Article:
GlenDronach Grandeur 31 y.o. (Batch 3)
Generally speaking, any little whisky write-up I do will have some sort of pithy angle to it. That’s just me trying to keep it interesting for myself, and hoping to entertain a litte while we get our ‘geek’ on. But, like it or not, sometimes the best approach is a straight forward one. (Having now conceded this, does that now make it an angle in and of itself? Hmmmm. Let’s just move on…)
A good mate of mine contends that GlenDronach are the big dogs when it comes to sherry casks nowadays. Forget Macallan…forget Glenfarclas…forget Aberlour. It’s tough to admit he’s ever right, but at the same time it’s becoming increasingly hard to argue the point when the distillery puts out drams like this. Simple fact of the matter is that all of the best mature sherry bombs I’ve tried in recent times have all borne the ‘Dronach moniker. Spending a couple hours in the distillery’s warehouses is now one of those bucket list things for me. Would make a hell of a write-up too, if I ever get ’round to it.
GlenDronach Grandeur is a 31 year old distillery bottling. Or was, I should say. This Batch 3 from a wee while back is apparently the last of this grandfatherly old malt to bear this unique age statement. After a period of fallow, Grandeur is now to be resurrected as a 24 year old. A sign of the times, unfortunately. Especially as I can’t imagine we’ll see a compensatory price drop when this happens. Time will tell, I suppose. We’ll hold to optimism, however, that the end product continues to be held to the same standard of near flawless Oloroso butt vatting, ’cause let’s face it…this is exceptional.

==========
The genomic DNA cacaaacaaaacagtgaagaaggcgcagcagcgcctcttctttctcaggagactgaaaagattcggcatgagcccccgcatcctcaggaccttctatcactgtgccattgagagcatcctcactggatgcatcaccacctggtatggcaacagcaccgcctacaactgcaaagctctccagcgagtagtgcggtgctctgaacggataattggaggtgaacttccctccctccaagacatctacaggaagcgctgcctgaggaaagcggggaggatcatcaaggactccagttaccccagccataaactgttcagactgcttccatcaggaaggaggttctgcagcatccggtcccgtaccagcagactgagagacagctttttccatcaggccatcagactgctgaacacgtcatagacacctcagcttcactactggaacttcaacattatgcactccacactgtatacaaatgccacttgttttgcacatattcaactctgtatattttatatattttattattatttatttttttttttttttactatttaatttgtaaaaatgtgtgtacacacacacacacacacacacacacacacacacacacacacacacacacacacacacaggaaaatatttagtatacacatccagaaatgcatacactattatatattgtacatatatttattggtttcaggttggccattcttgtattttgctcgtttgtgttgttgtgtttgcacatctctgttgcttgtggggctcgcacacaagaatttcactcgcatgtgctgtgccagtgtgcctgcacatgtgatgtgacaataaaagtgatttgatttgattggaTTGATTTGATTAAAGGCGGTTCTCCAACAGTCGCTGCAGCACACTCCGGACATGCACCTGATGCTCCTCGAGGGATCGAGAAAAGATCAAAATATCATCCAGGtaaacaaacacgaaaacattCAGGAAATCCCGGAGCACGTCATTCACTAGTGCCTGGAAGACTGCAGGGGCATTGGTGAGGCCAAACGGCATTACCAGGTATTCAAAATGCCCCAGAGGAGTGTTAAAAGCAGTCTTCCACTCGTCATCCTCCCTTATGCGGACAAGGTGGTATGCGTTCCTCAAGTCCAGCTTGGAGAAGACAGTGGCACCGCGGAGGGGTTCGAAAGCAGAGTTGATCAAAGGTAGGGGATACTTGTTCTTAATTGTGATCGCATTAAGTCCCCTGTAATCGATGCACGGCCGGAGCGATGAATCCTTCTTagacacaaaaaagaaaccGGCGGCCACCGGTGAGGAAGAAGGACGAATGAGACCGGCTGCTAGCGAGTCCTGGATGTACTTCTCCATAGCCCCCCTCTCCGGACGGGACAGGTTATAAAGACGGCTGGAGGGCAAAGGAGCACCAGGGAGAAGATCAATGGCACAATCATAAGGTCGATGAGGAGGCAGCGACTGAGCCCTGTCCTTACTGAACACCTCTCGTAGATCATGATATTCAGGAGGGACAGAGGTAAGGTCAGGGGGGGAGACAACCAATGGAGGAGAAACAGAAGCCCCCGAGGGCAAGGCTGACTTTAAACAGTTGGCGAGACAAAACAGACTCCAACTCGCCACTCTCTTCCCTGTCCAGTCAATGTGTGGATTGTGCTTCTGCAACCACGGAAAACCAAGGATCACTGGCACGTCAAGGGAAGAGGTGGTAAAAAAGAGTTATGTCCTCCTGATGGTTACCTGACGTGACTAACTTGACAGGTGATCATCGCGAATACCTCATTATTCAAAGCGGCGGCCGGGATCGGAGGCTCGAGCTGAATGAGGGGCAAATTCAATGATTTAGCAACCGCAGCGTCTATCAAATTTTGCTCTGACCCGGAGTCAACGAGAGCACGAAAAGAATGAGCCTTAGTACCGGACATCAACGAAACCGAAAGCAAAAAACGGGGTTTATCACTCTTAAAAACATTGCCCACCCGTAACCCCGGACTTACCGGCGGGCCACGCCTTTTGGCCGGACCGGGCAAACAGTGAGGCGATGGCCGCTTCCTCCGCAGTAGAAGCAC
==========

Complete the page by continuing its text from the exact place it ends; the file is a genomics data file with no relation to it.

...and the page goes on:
Nose: Dried tropical fruits and rich jammy notes. Oiled leather. Figs. Espresso. Sandalwood. Furniture polish. Sticky toffee pudding. Bitter, high cacao chocolate. A vaguely waxy, latex note. All with a berry coulis sweet thread throughout.
Palate: Very mature fruity notes on arrival. Some coffee again and chocolate fudge. Glosette raisins. Almond paste. Maybe even raw almonds as well. Or toasted almonds. Walnut. Oily savoury notes too.
Thoughts: Great cask selection. A couple of well chosen barrels…and absolutely no ‘blending away’ of crap. This is what mature sherry should taste like. I find I actually crave this flavour profile some evenings.
*Big thanks to my mate, J Wheelock, for the opportunity to try. Ahem. More than once.
– Reviewed by: Curt
– Photo: Curt
I have a bottle of The Glendronach Traditional (12yo singlemalt) which I was given about 40 years ago.
I am looking for advice as to its actual age, and its present value.
Can you help please, thanks, Barry Turner
Nose: One associates many things with the word ‘Grandeur’, and quite a few of them are to be found here on the nose: Polished wood for instance, stale air, a damp tobacco pouch, and the accompanying faint smoke from a previous lighting of the pipe. Despite this outwardly rounded demeanour, there is no shortage of younger and more sprightly notes, such as raisins and honey roasted peanuts, sugared butter and fried courgettes, and a tangy layer of treacle and marmalade. A sumptuous nose that does not belie its title.
Wait ’til you see the upcoming GlenDronach review. 😉